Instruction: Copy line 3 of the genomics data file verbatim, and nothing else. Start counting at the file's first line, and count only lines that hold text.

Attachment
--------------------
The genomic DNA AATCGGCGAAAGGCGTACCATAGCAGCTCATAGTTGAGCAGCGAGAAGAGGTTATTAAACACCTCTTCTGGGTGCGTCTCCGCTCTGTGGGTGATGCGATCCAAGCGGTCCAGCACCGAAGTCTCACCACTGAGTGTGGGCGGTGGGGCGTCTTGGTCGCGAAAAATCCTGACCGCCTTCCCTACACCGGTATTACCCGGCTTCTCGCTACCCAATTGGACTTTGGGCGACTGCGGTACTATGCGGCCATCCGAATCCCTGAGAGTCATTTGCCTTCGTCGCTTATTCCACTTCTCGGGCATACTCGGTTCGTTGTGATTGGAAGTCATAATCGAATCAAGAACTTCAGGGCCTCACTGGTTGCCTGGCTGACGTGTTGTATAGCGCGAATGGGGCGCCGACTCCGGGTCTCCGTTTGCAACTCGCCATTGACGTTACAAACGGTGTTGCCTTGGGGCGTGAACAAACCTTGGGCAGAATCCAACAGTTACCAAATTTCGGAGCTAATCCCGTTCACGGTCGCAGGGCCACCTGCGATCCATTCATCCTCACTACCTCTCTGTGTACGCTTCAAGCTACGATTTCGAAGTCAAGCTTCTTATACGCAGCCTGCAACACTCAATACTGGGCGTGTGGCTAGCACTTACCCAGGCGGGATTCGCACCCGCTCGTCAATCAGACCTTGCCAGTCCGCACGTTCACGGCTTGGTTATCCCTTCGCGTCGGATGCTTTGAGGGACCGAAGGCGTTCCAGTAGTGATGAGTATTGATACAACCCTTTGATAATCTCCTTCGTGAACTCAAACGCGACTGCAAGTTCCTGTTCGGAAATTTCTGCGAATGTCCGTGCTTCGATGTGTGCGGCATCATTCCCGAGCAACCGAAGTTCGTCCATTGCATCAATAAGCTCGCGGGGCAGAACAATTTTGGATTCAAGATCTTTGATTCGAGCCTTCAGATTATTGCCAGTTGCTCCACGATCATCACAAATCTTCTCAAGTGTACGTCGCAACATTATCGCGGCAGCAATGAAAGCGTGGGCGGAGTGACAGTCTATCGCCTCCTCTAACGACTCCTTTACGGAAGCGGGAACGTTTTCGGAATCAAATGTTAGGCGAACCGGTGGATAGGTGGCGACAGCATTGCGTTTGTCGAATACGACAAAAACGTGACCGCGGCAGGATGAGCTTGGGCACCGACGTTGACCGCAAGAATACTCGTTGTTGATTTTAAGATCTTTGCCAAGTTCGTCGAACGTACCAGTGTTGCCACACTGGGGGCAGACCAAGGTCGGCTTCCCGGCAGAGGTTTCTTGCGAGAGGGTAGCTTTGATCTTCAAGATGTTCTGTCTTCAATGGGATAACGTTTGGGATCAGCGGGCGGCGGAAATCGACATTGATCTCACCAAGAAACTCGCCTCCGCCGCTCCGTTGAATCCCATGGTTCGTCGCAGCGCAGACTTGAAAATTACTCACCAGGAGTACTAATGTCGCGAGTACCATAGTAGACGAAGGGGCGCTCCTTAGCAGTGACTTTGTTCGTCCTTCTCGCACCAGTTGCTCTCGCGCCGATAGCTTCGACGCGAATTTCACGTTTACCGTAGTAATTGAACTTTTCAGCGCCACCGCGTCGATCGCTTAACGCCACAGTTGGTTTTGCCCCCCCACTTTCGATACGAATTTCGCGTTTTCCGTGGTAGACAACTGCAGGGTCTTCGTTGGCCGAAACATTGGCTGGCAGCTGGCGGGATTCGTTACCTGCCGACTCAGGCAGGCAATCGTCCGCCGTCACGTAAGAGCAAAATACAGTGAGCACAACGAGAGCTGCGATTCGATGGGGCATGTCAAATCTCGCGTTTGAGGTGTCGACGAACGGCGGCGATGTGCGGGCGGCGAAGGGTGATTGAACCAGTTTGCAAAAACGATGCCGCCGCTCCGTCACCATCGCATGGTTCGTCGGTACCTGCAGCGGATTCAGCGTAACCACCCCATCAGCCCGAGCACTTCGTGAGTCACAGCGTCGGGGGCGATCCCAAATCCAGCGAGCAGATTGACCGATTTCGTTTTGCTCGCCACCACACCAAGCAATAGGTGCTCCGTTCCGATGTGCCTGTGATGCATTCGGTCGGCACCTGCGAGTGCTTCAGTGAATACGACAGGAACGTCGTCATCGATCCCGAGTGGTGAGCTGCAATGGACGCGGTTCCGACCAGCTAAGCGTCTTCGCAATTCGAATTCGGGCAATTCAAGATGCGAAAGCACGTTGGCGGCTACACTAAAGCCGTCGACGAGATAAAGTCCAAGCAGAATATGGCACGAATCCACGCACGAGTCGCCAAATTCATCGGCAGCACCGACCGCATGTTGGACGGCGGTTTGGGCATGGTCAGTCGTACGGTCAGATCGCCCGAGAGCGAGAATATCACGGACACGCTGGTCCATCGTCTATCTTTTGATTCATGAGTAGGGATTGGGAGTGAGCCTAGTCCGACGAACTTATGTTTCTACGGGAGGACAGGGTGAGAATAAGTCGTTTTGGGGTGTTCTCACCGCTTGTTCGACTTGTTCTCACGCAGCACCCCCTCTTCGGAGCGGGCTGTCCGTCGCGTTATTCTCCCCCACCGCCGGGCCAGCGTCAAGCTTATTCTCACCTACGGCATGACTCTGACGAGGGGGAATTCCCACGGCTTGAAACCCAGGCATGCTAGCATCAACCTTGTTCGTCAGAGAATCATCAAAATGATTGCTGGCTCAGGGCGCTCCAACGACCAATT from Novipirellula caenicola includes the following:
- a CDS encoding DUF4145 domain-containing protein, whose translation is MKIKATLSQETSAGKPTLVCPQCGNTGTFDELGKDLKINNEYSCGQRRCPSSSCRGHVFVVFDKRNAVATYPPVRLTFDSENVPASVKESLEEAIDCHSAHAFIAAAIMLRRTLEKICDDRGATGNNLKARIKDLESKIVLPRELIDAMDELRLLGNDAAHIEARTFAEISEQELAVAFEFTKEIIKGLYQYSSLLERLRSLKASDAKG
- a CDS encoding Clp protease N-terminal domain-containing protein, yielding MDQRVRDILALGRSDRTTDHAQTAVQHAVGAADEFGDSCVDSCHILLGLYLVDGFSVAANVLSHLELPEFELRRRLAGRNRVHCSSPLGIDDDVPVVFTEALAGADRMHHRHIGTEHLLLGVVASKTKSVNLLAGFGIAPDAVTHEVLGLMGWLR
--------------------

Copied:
- a CDS encoding Clp protease N-terminal domain-containing protein, yielding MDQRVRDILALGRSDRTTDHAQTAVQHAVGAADEFGDSCVDSCHILLGLYLVDGFSVAANVLSHLELPEFELRRRLAGRNRVHCSSPLGIDDDVPVVFTEALAGADRMHHRHIGTEHLLLGVVASKTKSVNLLAGFGIAPDAVTHEVLGLMGWLR